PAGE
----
Should your SaaS company be taking growth supplements?

Grow baby grow

Anyone who knows the SaaS sector knows how erratic company growth rates can be.  Growth rates also vary enormously depending on the stage your company is at in its lifecycle. Growth rate expectations also differ depending on who you talk to: investors, industry practitioners and entrepreneurs or subject matter guru’s! As a result we can’t give you a black and white answer, but we can provide some insights to allow you set realistic targets that reflect where you are in your growth trajectory.

Eyewatering

Very early stage start-ups can have extremely volatile growth rates. The lucky ones, and believe us they are in the minority, hit their product market fit early and can experience very high growth rates in the first couple of years. Two female founded SaaS that more recently hit the ground running are Frontapp and Meet Edgar. They reached almost $3m in under 2 years and $4m in 3 years respectively.

 

TwilioWorkday, and Zendesk managed to get to $100M in ARR in 6-7 years. They also kept growing at a rate of approx. 50-70% year-over-year after reaching $100m ARR. Outliers like Slack, reached $100M in ARR in just 2.5 years and Dropbox founded in 2007 reached $15m in 3 years and $116m in just 5 years.

Planet earth calling

Let’s bring things back down to earth. The reality is that the bulk of SaaS companies will never reach the growth rates and scale experienced by the Slacks of this world. But hey that does not mean a SaaS company will fail. Far from it, there are lots of cases where lower rates of growth and scale result in very profitable, successful SaaS businesses run by the original founders. Founders who manage to hold onto a good chunk of their companies equity, enjoy personal wealth and more than satisfy their investors.

Early stage

Ehtan Latka’s podcast interviews with early stage SaaS start-ups illustrate how growth rates after 3 years can be as high as 275%, but the medians are in the 40-60 percentile.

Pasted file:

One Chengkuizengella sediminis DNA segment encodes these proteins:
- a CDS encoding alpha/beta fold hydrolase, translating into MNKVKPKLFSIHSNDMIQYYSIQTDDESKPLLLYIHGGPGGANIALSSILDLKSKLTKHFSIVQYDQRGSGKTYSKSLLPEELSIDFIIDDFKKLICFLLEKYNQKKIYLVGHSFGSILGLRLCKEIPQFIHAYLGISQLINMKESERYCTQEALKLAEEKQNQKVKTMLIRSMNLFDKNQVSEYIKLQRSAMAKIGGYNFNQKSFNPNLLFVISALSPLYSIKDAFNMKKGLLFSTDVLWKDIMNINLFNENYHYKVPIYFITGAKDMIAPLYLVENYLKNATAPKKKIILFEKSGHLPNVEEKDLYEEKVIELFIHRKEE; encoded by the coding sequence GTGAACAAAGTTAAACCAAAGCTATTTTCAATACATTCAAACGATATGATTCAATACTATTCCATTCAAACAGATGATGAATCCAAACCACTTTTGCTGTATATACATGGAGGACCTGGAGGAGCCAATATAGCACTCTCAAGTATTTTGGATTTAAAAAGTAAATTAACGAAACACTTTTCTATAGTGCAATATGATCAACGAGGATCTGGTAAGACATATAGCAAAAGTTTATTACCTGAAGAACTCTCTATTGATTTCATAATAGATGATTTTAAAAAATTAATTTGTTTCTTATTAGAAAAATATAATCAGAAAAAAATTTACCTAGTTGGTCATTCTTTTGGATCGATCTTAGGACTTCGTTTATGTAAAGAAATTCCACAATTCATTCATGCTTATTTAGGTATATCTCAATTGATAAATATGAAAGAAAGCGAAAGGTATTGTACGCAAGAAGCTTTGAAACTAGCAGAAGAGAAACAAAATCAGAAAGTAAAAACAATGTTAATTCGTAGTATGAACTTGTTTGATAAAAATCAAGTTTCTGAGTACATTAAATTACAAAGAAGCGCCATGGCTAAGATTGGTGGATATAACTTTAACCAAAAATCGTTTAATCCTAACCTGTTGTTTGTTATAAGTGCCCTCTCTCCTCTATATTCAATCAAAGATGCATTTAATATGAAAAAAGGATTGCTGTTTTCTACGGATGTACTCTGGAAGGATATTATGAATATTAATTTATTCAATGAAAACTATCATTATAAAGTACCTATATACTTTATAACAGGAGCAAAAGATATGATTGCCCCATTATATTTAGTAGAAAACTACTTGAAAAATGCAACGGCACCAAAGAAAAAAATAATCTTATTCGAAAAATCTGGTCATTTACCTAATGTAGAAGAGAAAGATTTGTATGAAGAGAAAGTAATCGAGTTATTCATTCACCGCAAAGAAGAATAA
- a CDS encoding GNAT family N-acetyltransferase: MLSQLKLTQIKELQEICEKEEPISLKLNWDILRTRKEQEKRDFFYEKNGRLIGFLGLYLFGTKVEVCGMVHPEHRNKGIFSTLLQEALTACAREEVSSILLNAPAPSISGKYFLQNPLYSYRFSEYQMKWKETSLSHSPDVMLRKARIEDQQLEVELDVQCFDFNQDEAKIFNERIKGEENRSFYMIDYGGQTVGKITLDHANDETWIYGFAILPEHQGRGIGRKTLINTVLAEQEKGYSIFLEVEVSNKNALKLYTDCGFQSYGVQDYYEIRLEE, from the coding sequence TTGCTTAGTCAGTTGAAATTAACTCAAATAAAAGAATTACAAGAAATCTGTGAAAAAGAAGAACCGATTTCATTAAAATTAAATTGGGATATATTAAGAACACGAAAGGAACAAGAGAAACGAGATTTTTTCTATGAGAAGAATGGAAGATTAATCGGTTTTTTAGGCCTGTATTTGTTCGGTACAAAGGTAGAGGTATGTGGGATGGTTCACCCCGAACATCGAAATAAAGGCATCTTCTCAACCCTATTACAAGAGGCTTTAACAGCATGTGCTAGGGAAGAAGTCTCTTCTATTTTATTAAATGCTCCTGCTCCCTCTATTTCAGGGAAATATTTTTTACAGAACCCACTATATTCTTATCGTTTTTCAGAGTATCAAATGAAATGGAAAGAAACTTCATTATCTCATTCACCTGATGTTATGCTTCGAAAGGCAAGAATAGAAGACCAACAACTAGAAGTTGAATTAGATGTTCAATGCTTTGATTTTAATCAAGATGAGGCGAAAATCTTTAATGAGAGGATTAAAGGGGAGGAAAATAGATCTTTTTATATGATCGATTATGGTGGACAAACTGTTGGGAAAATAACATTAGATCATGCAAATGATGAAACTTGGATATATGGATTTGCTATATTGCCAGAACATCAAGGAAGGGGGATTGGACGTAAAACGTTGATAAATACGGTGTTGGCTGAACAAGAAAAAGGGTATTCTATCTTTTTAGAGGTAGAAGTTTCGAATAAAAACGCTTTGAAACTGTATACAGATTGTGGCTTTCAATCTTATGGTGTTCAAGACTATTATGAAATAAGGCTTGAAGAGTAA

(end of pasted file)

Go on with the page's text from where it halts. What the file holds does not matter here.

Scaling SaaS

But then can comes the good news. Scaling SaaS where the sales model has been established, particularly with ARR’s between $7m and $15m (median 65%), can experience explosive growth.

 

Source: David Skok Pacific Crest Survey 2016

That level of growth is great news, but can be very difficult indeed to manage. Of course, that pace of growth for the majority of SaaS businesses is unsustainable (unfortunately!) but many of the larger companies we have studied are still showing growth of between 25% and 34%.

Outliers

And before you say it we know that there are always the outliers – companies that almost defy gravity. Some of the more mature SaaS companies like Xero (founded 2006) and Shopify (founded 2004) continue to grow at 41% and 48% respectively.

So what’s the new normal?

Calculating your Net MRR Growth Rate is critical not only for your team to know where you really are in terms of revenues and growth and what to aim for, but it is one of the most important metrics for investors. A poll carried out by Profitwell found that 40% of SaaS companies were excluding or including incorrect metrics when they calculated their MRR.

0 – 100 in 7 years

The growth expectations are growing. From what we learnt at Jason Lemkin’s Saastr in Feb 2017 companies going from $1m ($83k MRR) to $100m ($8.3m MRR) growth rates look like this:

  • For the top 25% the expectation is they reach $100m in just 5.3 years
  • For the middle tier (50%) the time it takes to reach $100m is 7.3 years
  • For the bottom tier (25%) the period extends to 10.6 years to reach $100m ARR.

According to Pacific Crest 2016 survey of Private SaaS companies (with outside investment) growth rates are as follows:

  • $417k MRR ($5m ARR) on average takes 3 years
  • $830k MRR ($10m ARR) on average takes 4 years
  • $1.6m MRR ($20m ARR) on average takes 6 years
  • $3.3m MRR ($40m ARR) on average takes 8 years

 Benchmarks

VC’s as we know are more demanding when it comes to benchmarking growth rates. It’s in their interest/DNA to demand the businesses they invest in scale fast. They need a quick return on investment. BVP growth benchmark categorizes SaaS ARR as Good, Better and Best. Despite their high expectations the benchmarks they suggest for “Good” SaaS growth rates are more or less in line with actual growth rates reported by the private SaaS with investment.

Good = $83k MRR ($1m ARR) – $830k MRR ($10m ARR) in 4 years

Good = $83k MRR ($1m ARR) – $8m MRR ($100m ARR) in 10 years

 

Better = $83k MRR ($1m ARR) – $830 MRR ($10m ARR) in 3 years

Better = $83k MRR ($1m ARR) – $8m MRR ($100m ARR) in 7 years

 

Best = $83k MRR ($1m ARR) – $830 MRR ($10m ARR) in 2 years

Best = $83k MRR ($1m ARR) – $8m MRR ($100m ARR) in 3 years

Conclusion

The rate at which you grow your Net MRR is always going to be based on your growth stage. However, the benchmarks provided should give you some parameters to work within and of course to allow you to set realistic goals for your internal teams. As well as enabling you to back-up your position with outside stakeholders.

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